Three new $10 million awards continue NSF program pursuing ambitious, fundamental research agendas that promise to define the future of computing and information
Aug. 28, 2010 – The Directorate for Computer and Information Science and Engineering (CISE) at the National Science Foundation (NSF) announced three new Expeditions in Computing awards today. The awards will provide up to $10 million in funding over five years to each of the selected projects, representing the single largest investments made by the directorate in basic computer science research.
"There is a great deal of creativity in the computer science research community today," said Deborah Crawford, acting assistant director for CISE at NSF. "Our intentions with the Expeditions in Computing program are to stimulate and use that creativity to expand the horizons of computing," she said. "For example, several of the projects will be exploring new computational approaches to some of the most vexing problems we face in the science and engineering enterprise as well as in the larger society."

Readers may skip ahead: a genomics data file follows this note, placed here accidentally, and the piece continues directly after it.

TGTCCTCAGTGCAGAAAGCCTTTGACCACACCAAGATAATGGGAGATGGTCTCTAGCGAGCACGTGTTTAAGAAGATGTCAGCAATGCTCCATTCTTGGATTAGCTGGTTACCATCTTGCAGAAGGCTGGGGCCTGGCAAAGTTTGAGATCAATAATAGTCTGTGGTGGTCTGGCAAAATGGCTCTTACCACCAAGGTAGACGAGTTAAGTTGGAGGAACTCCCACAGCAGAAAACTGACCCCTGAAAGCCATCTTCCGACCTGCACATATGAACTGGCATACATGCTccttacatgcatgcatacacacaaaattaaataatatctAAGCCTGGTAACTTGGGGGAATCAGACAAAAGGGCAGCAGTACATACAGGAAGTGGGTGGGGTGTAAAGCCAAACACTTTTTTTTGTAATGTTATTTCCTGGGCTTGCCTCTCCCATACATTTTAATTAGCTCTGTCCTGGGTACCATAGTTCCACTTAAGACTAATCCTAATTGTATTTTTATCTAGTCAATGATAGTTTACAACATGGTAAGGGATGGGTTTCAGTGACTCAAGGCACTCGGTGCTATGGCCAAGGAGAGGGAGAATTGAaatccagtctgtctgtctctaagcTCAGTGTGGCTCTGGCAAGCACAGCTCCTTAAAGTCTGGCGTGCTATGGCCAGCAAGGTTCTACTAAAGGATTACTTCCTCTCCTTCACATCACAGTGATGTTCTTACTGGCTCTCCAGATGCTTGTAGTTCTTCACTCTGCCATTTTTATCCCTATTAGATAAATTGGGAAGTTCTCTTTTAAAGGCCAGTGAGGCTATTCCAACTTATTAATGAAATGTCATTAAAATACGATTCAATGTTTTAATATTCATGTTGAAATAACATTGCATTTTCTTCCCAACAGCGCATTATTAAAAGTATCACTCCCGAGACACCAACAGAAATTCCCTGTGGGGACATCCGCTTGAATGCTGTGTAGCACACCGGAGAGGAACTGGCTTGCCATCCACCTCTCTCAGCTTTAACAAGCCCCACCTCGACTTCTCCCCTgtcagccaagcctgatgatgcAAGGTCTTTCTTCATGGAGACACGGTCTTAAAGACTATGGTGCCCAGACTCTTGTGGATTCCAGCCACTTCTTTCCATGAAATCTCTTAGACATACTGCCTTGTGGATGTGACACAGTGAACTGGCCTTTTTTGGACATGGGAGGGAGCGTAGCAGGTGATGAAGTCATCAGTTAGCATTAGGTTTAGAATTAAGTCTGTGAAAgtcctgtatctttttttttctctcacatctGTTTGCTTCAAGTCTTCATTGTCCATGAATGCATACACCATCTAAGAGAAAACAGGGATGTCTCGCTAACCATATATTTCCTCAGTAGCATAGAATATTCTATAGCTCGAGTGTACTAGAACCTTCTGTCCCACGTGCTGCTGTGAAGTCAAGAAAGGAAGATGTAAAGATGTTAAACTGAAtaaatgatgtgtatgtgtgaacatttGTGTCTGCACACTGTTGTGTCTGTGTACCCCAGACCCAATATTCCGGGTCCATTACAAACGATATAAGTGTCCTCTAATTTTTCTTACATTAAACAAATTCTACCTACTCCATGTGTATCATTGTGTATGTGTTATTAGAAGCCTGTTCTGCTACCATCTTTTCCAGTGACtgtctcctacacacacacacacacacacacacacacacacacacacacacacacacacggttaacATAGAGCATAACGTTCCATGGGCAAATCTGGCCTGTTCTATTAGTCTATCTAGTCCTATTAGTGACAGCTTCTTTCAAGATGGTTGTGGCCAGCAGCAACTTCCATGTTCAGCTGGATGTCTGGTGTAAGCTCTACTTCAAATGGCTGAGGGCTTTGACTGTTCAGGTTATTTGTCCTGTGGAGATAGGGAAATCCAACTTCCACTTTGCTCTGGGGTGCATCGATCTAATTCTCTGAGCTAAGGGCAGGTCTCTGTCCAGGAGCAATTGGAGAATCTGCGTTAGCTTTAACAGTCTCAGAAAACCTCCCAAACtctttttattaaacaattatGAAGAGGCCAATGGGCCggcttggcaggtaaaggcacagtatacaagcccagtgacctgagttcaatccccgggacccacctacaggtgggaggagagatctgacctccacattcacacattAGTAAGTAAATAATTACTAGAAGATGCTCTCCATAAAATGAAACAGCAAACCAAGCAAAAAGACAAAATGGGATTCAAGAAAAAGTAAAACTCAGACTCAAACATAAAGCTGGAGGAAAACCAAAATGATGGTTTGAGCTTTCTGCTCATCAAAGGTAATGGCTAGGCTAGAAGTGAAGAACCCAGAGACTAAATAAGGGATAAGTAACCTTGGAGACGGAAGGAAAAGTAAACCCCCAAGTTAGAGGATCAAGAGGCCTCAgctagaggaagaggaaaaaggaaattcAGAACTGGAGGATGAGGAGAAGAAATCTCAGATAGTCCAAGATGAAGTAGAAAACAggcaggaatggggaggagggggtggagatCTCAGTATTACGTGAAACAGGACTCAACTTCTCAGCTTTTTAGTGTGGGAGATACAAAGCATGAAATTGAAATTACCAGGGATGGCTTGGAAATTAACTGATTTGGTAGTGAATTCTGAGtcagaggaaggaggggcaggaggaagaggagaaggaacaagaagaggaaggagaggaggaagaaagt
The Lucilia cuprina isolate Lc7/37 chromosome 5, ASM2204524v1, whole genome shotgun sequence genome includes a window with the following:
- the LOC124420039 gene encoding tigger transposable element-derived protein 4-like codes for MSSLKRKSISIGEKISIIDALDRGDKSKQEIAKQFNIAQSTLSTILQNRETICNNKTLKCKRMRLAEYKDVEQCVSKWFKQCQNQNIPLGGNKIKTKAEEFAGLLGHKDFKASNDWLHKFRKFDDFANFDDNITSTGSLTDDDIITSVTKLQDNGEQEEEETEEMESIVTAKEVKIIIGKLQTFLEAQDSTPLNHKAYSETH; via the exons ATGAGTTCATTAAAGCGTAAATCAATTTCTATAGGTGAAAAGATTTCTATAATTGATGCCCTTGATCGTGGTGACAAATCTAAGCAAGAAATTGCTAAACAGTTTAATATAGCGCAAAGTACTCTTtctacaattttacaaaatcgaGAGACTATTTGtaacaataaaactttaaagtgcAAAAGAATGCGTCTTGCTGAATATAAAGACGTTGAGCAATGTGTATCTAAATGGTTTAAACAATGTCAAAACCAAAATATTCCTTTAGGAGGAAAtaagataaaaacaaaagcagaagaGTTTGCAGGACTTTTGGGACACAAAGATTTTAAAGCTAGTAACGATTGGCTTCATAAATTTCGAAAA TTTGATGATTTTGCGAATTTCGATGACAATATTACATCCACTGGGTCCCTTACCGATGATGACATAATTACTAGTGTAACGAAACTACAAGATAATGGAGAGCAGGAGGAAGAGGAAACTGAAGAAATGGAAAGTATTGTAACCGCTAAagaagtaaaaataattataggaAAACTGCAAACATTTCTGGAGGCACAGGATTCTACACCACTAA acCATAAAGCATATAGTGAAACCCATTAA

The Expeditions in Computing program made its debut in 2008 with four awards. With funding appropriated to NSF in 2009 through the American Recovery and Reinvestment Act (ARRA), the agency was able to support three new trailblazer Expeditions. Today’s announcement brings the total number of Expeditions projects currently receiving NSF support to ten. In the future, NSF will make Expeditions awards following an 18-month cycle.
Each award features a top-notch team working on one of the most challenging computing and information science and engineering issues today.
Computational Behavioral Science: Modeling, Analysis, and Visualization
of Social and Communicative Behavior
Lead PI: James Rehg, Georgia Tech
Collaborators: USC, Boston University, UIUC, CMU, MIT